Dawn Purvis Stands up for the Bill of Rights

The Bill of Rights saga has been a total disaster, partly due to the approach taken by the Commission, and partly because unionists are averse to such a thing in the first place. Which we might consider a bit ironic given that one of the major things guaranteeing civil and religious liberty (for male Protestant property-owners anyway) under King Billy was in fact a Bill of Rights. First as tragedy, then as farce eh?

The topic came up recently in the Assembly at Stormont, with Dawn Purvis of the PUP taking the lead. Interestingly, she raised the point that the conditions that bred the Troubles – discrimination in jobs and housing among other things – would have been prevented by a strong Bill of Rights, much to the annoyance of a UUP sensitive over its shameful record. A strong and enforceable Bill of Rights has been a central plank of Workers’ Party policy in NI for decades, and remains so. So it’s good to see someone standing up for a bill of rights on class grounds, even if it is couched in terms of working class protestants.

The lack of honesty in the other unionist parties in this chamber is disheartening,” said Ms Purvis.
“Are they afraid that if the Protestant working classes fully understood and recognised their own rights, they would then have expectations of a more equitable society?
“Are they afraid that they couldn’t then deliver such a society? Or do they just not want to deliver such a society?”
She added: “The duplicity continues. Every week the parties in this chamber wax lyrical about how hard they are working on the issues they are seeing in their constituency offices.
“Problems with housing, access to medication and adequate care, mental health services, the post-primary transfer and the guarantee of a decent education.
“What exactly do they think these are? These are rights for which people are seeking protection.”

Hard to argue with a lot of that, especially when the DUP and Ulster Unionists remain hostile. Dawn Purvis was calling for a public consultation on the issue. Personally I’d rather see the government produce a bill of rights. Can’t see it happening though.

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7 Responses to “Dawn Purvis Stands up for the Bill of Rights”

  1. nineteensixtyseven Says:

    It’s quite nauseating to see Basil McCrea deny the socio-economic roots of the Troubles to cover for his own party’s past of sectarian and class discrimination.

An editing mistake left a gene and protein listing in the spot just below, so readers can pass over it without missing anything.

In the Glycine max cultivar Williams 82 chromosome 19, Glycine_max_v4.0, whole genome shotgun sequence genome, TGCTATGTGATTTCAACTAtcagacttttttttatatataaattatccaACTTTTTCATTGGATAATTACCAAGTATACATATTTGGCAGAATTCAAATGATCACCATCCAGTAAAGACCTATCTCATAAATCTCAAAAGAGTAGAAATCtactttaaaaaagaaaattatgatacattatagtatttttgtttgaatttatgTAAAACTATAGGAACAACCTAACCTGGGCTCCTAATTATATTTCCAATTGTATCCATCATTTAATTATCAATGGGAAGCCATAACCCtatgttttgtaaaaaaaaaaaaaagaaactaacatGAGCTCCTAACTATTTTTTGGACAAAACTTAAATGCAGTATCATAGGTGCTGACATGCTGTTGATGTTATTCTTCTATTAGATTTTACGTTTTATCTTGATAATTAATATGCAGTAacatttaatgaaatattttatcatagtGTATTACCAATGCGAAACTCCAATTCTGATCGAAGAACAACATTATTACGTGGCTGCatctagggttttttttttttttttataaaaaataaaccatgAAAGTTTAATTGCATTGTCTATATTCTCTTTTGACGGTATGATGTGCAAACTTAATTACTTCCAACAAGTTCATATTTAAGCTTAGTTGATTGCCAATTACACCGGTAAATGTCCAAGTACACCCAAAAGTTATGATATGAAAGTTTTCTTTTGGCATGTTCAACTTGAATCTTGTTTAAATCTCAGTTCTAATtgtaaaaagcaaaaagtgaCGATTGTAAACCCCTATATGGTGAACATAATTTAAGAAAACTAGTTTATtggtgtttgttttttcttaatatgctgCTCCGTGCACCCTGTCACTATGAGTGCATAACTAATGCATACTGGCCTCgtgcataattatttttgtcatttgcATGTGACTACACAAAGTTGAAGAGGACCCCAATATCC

2. Garibaldy Says:

    It certainly is. And this is the new progrdssive conservatism in NI in action. Defending the Stormont regime. The fact McCrea is so obviously a lightweight makes it all the worse to boot.

  3. nineteensixtyseven Says:

    Henry Kelly’s tacitly doing so too in the Irish Times: http://www.irishtimes.com/newspaper/opinion/2009/1109/1224258393337.html

  4. WorldbyStorm Says:

    I saw that nineteensixtyseven. He cannot strike but he cannot draw back. Pretty abysmal I thought.

    Garibaldy, I’ve been thinking a lot about this post the last few days. Particularly the issue of her using the term Protestant working class. It’s problematic, and yet I notice that she uses this as a stick to beat ‘official’ unionism. And then contextualised with her points about the catholic working class it does have an educative value. If… if people are listening.

  5. Garibaldy Says:

    Thanks for that 1967. Interesting, and I think as WBS says, wrong-headed. I read Kelly’s book (How Stormont Fell I think was the title) years ago, and don’t remember it taking this tone. I think his mistake is to link the violence to the civil rights movement as though one was the inevitable outflow of the other. He does say the violence hijacked the civil rights movement, but he still seems to view the two as inseparable. It’s weird.

    WBS,

    I agree entirely that the use of the term Protestant working class is problematic. But, as you say, there’s a clear class element here, and there is some sense of cross-community class interest. It’s an important contribution I think, not least because, as with the 11 Plus, one of the most progressive voices in the Assembly is coming out of unionism. I know some people are listening. We’ll have to see about the rest.

  6. nineteensixtyseven Says:

    I must say that I have found Dawn Purvis very impressive on many occasions. Let us hope that growing Protestant working-class consciousness is a step towards growing class conscious in Northern Ireland as a whole.

  7. Garibaldy Says:

    She is definitely an impressive figure, and probably the most consistently left-wing voice in the entire Assembly. I definitely think that people like her are eager to build some form of cross-community working class politics, even if it is not the form I would like to see. As for a growing class consciousness, we live in hope šŸ™‚

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